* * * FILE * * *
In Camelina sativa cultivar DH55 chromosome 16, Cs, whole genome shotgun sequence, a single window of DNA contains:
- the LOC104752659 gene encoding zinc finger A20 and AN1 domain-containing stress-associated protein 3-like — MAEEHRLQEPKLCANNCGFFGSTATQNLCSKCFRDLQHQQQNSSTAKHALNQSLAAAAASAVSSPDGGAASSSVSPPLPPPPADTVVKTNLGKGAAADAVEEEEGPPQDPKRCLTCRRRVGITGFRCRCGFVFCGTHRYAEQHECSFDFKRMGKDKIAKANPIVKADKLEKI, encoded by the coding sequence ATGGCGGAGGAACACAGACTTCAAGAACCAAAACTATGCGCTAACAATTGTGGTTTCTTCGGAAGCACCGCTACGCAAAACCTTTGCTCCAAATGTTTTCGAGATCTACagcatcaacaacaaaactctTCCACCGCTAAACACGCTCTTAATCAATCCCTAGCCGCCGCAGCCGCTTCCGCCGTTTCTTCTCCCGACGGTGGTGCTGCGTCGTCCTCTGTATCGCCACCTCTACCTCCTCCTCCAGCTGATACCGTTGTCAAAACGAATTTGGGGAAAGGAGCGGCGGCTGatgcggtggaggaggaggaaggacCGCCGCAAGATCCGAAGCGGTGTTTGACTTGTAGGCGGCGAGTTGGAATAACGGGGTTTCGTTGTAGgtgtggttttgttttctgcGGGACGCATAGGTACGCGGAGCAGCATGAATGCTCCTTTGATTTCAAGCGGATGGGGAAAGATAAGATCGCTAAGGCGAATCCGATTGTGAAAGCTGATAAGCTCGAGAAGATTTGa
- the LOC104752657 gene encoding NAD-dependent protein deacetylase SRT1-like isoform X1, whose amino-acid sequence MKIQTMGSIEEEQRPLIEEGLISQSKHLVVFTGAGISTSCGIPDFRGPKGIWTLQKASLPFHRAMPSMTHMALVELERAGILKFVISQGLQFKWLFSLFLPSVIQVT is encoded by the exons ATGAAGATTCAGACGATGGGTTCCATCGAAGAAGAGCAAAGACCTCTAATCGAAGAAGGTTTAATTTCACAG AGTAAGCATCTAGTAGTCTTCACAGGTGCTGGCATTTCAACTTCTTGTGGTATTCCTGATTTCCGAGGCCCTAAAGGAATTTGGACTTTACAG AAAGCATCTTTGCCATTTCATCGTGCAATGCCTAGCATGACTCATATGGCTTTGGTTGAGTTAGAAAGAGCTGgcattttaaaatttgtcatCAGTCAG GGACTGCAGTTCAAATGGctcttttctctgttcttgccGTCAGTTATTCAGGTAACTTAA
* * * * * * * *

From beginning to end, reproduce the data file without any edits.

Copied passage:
In Camelina sativa cultivar DH55 chromosome 16, Cs, whole genome shotgun sequence, a single window of DNA contains:
- the LOC104752659 gene encoding zinc finger A20 and AN1 domain-containing stress-associated protein 3-like — MAEEHRLQEPKLCANNCGFFGSTATQNLCSKCFRDLQHQQQNSSTAKHALNQSLAAAAASAVSSPDGGAASSSVSPPLPPPPADTVVKTNLGKGAAADAVEEEEGPPQDPKRCLTCRRRVGITGFRCRCGFVFCGTHRYAEQHECSFDFKRMGKDKIAKANPIVKADKLEKI, encoded by the coding sequence ATGGCGGAGGAACACAGACTTCAAGAACCAAAACTATGCGCTAACAATTGTGGTTTCTTCGGAAGCACCGCTACGCAAAACCTTTGCTCCAAATGTTTTCGAGATCTACagcatcaacaacaaaactctTCCACCGCTAAACACGCTCTTAATCAATCCCTAGCCGCCGCAGCCGCTTCCGCCGTTTCTTCTCCCGACGGTGGTGCTGCGTCGTCCTCTGTATCGCCACCTCTACCTCCTCCTCCAGCTGATACCGTTGTCAAAACGAATTTGGGGAAAGGAGCGGCGGCTGatgcggtggaggaggaggaaggacCGCCGCAAGATCCGAAGCGGTGTTTGACTTGTAGGCGGCGAGTTGGAATAACGGGGTTTCGTTGTAGgtgtggttttgttttctgcGGGACGCATAGGTACGCGGAGCAGCATGAATGCTCCTTTGATTTCAAGCGGATGGGGAAAGATAAGATCGCTAAGGCGAATCCGATTGTGAAAGCTGATAAGCTCGAGAAGATTTGa
- the LOC104752657 gene encoding NAD-dependent protein deacetylase SRT1-like isoform X1, whose amino-acid sequence MKIQTMGSIEEEQRPLIEEGLISQSKHLVVFTGAGISTSCGIPDFRGPKGIWTLQKASLPFHRAMPSMTHMALVELERAGILKFVISQGLQFKWLFSLFLPSVIQVT is encoded by the exons ATGAAGATTCAGACGATGGGTTCCATCGAAGAAGAGCAAAGACCTCTAATCGAAGAAGGTTTAATTTCACAG AGTAAGCATCTAGTAGTCTTCACAGGTGCTGGCATTTCAACTTCTTGTGGTATTCCTGATTTCCGAGGCCCTAAAGGAATTTGGACTTTACAG AAAGCATCTTTGCCATTTCATCGTGCAATGCCTAGCATGACTCATATGGCTTTGGTTGAGTTAGAAAGAGCTGgcattttaaaatttgtcatCAGTCAG GGACTGCAGTTCAAATGGctcttttctctgttcttgccGTCAGTTATTCAGGTAACTTAA